However Amanda M rushed through her viewing of this amazing music video:
and she has this thing completely backwards.
Amanda M writes on Pandagon:
The song leaves me cold (I was amused to read that Ben Folds produced it, and then congratulated myself for relatively consistent taste), but the video is pretty looking, and owes a lot to the creepy scenes with the Master of Ceremonies in “Cabaret”.* It seems like the least controversial thing ever.
Differences of taste aside (this is one of the best songs I've heard in a LONG time, though I will admit the production on the vocals is a bit grating and hard to understand on first listen), this song is not "controversial" so much as it is intentionally horrifying and disgusting to record executives.
It's a song, basically, about the clash between the consumerist male fans that her label wants to attract, and her core of female fans, the "Expert Double X's." Note the headbanging-blonde nod to Smells Like Teen Spirit at the end, another breakout single that decried the corruption - by violent, uncomprehending brutes - of the community that had sprung up around the band.
At the end of this video, the men who symbolize the label's target market are moved to violence by the spectacle of the cabaret show they are witnessing, which violence escalates into a full-scale saturnalia of food throwing (a reference to the last scene of "Bugsy Malone," itself another dig at the scarf-wearing kid gangsters in the US and UK where she performs), and sexual conquest (including a release of repressed homoerotic energy as is common at gatherings of violent homobigot thugs).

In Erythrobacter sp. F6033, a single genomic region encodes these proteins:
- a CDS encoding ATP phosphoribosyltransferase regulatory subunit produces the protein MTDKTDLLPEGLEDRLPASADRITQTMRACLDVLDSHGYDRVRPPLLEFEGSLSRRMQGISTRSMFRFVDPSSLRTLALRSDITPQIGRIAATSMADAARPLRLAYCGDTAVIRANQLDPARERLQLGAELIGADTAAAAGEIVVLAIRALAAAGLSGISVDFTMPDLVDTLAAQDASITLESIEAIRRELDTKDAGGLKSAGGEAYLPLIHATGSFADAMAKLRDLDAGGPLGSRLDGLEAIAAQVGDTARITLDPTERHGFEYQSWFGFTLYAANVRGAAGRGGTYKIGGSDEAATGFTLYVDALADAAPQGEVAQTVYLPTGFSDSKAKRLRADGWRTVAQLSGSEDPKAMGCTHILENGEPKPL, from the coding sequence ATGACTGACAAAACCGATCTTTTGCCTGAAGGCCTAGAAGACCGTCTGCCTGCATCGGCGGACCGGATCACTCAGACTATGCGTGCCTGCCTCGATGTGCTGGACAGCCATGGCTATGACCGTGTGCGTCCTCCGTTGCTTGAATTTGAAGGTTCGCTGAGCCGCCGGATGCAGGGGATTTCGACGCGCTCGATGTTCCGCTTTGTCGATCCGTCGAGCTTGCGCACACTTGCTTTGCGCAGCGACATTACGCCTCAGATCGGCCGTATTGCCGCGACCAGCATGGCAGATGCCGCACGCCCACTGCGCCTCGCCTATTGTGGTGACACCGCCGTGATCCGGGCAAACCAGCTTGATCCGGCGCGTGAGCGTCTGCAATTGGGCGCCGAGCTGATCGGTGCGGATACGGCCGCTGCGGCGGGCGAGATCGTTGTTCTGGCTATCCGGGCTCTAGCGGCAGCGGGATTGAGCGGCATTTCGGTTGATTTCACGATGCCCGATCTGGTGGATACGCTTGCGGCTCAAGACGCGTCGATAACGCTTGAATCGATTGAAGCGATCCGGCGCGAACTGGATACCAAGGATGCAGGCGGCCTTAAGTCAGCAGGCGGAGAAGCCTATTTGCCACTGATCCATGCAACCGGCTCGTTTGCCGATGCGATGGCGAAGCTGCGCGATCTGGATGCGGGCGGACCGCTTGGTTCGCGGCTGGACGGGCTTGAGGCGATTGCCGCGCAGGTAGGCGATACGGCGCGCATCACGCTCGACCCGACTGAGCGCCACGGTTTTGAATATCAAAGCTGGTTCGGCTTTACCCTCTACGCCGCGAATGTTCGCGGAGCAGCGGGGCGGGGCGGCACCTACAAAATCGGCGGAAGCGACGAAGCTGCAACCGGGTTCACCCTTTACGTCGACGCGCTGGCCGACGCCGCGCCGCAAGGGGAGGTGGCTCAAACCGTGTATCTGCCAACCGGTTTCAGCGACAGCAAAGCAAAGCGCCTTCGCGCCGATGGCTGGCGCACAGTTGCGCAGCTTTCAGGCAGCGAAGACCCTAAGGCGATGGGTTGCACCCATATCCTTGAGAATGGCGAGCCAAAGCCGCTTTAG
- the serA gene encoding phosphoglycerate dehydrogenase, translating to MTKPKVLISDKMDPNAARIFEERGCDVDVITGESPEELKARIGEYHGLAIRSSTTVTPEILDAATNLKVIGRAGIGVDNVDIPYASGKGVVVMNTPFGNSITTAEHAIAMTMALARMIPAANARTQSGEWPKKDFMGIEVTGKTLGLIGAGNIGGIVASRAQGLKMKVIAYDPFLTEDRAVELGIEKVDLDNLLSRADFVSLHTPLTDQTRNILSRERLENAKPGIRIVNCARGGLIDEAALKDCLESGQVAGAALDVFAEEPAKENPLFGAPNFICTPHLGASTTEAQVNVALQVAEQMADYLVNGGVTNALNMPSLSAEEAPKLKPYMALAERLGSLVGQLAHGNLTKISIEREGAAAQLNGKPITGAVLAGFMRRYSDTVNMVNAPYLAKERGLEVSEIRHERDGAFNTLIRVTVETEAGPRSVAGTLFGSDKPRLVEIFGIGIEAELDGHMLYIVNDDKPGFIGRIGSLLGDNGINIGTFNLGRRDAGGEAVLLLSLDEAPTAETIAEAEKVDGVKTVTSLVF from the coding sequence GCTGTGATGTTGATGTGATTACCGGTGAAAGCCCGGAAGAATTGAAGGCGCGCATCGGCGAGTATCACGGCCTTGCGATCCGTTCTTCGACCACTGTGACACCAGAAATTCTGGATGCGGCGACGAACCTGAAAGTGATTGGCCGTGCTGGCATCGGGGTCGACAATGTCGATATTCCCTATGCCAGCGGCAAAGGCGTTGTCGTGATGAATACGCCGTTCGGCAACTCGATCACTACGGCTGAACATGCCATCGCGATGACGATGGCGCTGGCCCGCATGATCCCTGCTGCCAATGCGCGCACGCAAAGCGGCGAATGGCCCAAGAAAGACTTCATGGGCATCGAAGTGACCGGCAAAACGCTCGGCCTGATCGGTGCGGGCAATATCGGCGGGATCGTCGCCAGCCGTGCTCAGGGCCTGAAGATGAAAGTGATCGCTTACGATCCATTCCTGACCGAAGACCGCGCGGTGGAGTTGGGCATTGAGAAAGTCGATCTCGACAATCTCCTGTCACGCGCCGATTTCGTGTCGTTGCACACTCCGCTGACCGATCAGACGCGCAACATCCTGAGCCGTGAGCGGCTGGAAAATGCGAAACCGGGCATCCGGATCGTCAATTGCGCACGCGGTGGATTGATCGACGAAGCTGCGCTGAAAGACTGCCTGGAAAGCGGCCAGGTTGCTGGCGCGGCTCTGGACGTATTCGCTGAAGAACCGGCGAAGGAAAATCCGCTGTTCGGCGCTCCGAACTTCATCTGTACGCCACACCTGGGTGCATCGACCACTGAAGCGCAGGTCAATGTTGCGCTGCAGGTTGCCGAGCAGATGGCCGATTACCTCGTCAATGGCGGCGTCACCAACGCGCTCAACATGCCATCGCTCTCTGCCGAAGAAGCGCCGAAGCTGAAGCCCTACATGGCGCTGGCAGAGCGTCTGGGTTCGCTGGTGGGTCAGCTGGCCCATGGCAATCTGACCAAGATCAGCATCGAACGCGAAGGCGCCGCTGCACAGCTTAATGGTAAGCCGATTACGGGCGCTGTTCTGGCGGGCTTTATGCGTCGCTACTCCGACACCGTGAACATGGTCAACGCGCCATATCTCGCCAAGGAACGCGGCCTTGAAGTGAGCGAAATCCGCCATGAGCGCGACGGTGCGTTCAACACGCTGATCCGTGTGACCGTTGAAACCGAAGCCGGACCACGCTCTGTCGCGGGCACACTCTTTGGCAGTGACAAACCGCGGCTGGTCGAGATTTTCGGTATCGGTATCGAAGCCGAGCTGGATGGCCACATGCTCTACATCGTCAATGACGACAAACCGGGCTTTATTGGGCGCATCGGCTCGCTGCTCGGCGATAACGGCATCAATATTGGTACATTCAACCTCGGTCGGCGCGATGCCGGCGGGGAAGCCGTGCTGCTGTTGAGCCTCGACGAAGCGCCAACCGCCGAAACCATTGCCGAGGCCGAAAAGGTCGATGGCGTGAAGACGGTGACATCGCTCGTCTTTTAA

In the end the cabaret troupe is destroyed by infighting while the spectators are all slain by the monstrous, useless rabble the band's success has unleashed upon them.
So, you could imagine how the label execs might be rubbed the wrong way. But of course to actually vocalize the source of their dismay, they would have to A)confront the very assumptions that make them record execs in the first place and B)give enough of a shit about the music itself to actually listen to it enough to figure out what the hell it's saying.
Instead, they decided to go with "her tummy is uncommercial."
Honestly, it's one of the most unusual and darkly hilarious examples of record company ignorance - and impotence, given that she split from them over the incident and they will now not even get to reap the financial rewards of her almost inevitable success as a solo artist - that I've ever seen.
Bravo to Amanda Palmer for recording this song. The world needed to see what the record industry is really like.